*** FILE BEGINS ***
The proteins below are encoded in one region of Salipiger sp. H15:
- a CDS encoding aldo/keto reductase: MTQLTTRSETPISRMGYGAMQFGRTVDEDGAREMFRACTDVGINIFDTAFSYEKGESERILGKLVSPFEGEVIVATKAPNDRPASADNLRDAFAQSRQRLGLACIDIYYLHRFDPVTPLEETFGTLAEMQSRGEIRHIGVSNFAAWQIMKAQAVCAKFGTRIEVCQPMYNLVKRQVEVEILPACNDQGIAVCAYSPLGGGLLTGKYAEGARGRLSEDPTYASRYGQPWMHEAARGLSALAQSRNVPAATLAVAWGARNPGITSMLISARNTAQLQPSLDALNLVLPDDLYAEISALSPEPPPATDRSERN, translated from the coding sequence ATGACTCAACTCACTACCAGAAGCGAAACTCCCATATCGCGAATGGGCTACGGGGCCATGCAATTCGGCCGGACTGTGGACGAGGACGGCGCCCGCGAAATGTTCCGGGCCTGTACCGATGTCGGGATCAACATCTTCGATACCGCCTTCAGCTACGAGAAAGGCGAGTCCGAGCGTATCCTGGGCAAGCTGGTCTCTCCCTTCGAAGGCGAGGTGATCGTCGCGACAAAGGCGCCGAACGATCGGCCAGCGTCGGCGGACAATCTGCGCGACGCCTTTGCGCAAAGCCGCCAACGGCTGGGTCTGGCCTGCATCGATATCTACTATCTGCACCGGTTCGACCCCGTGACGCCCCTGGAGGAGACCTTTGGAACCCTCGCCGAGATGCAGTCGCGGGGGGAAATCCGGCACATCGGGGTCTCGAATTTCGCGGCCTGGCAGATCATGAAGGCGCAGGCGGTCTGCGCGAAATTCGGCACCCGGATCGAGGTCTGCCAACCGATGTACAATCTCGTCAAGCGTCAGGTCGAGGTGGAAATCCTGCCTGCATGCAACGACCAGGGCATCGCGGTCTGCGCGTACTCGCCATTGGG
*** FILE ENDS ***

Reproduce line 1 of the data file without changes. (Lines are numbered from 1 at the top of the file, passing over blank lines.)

The proteins below are encoded in one region of Salipiger sp. H15: